Come Dine With Kant
Philosophy researcher Alix Cohen to host dinner party based on Kant’s rules
Come along to the best dinner party in town to feed both your mind and your body at the Kilted Lobster restaurant.
Dr Alix Cohen, Chancellor’s Fellow in Philosophy, is hosting the event where you will discover that famous philosopher Immanuel Kant was also an extraordinary host of dinner parties.
Kant: a celebrated dinner host
Despite his legendary (and supposedly boring) predictability, Kant practiced what he preached, and his talents as a host were celebrated in 18th Century Konigsberg (now Kaliningrad, Russia). His dinner parties were the place to be seen, and the intelligentsia of Konigsberg yearned for an invitation to sit at his table.
Ever faithful to his reputation, Kant’s rules for the perfect dinner party are numerous, sometimes intricate and cover all the dimensions of the event, from food and drink to guests, conversation topics, and even entertainment.
Medicine for the mind
Kant believed that good meals and good conversation are ‘a veritable medicine for the mind’ – and who are we to argue with that?
Kant gives his masterplan for a great time in his Anthropology from a Pragmatic Point of View. In this great work Kant stated that the number of companions must not be fewer than that of the Graces, nor more than that of the Muses, to optimise the quality of the experience for both our stomachs and our minds. That is to say, there should be at least three guests to ensure the conversation flows but no more than nine to avoid splitting into smaller groups.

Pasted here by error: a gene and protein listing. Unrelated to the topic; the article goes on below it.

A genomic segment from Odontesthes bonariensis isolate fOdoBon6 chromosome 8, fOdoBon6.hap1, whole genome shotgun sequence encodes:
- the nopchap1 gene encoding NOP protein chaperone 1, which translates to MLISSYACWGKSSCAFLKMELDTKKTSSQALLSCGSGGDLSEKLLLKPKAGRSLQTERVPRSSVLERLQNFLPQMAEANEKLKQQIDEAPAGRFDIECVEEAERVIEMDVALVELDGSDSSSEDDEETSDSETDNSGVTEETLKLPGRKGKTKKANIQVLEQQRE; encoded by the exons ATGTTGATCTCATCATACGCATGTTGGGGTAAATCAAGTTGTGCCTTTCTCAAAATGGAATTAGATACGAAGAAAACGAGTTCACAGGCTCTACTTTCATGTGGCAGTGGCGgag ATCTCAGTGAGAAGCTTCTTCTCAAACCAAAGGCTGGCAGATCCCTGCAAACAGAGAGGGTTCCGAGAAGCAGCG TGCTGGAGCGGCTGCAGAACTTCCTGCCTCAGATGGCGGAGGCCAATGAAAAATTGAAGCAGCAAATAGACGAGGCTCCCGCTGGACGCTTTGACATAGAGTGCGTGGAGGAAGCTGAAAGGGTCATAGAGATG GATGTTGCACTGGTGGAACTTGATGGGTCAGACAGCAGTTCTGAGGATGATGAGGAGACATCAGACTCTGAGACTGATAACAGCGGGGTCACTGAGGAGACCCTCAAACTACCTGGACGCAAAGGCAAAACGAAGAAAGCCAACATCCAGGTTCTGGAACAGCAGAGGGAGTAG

And very importantly “whatever is said at the table, stays at the table!” There should be implicit social contracts of trust and security to allow people the freedom to articulate their thoughts without inhibition.
Moderate drinking and 3 course conversation
Even the use of alcohol has its place. Unsurprisingly, Kant was against drunkenness because it discouraged sociability, the exchange of thought and was a betrayal of our duty to respect ourselves. Nevertheless, and this may surprise many readers familiar with Kant’s reputation, he thought moderate drinking could be morally beneficial.
Kant recommended a 3 course conversation to accompany a 3 course meal. The starter is the sharing of news or gossip, the mains is a lively debate with multiple views expressed and save the comedy for dessert!
This German master was a savvy chap who advised against guests being too dogmatic or taking themselves too seriously. Just relax, have a good time and the virtue of philosophy will overflow your cup. Dinner parties offer the unique opportunity to realise and thus embody the ideal form of humanity – if only for a blissful evening. It is in this sense that they are the ultimate Kantian experience.
The Come Dine with Kant evening will be held at 7pm on Tuesday 21 November at the Kilted Lobster restaurant in 112 Saint Stephen Street, Edinburgh.
Tickets are available from Eventbrite at a perfectly reasonable £25 for food, wine and good conversation.
This event is part of “Previously… Scotland’s History Festival.”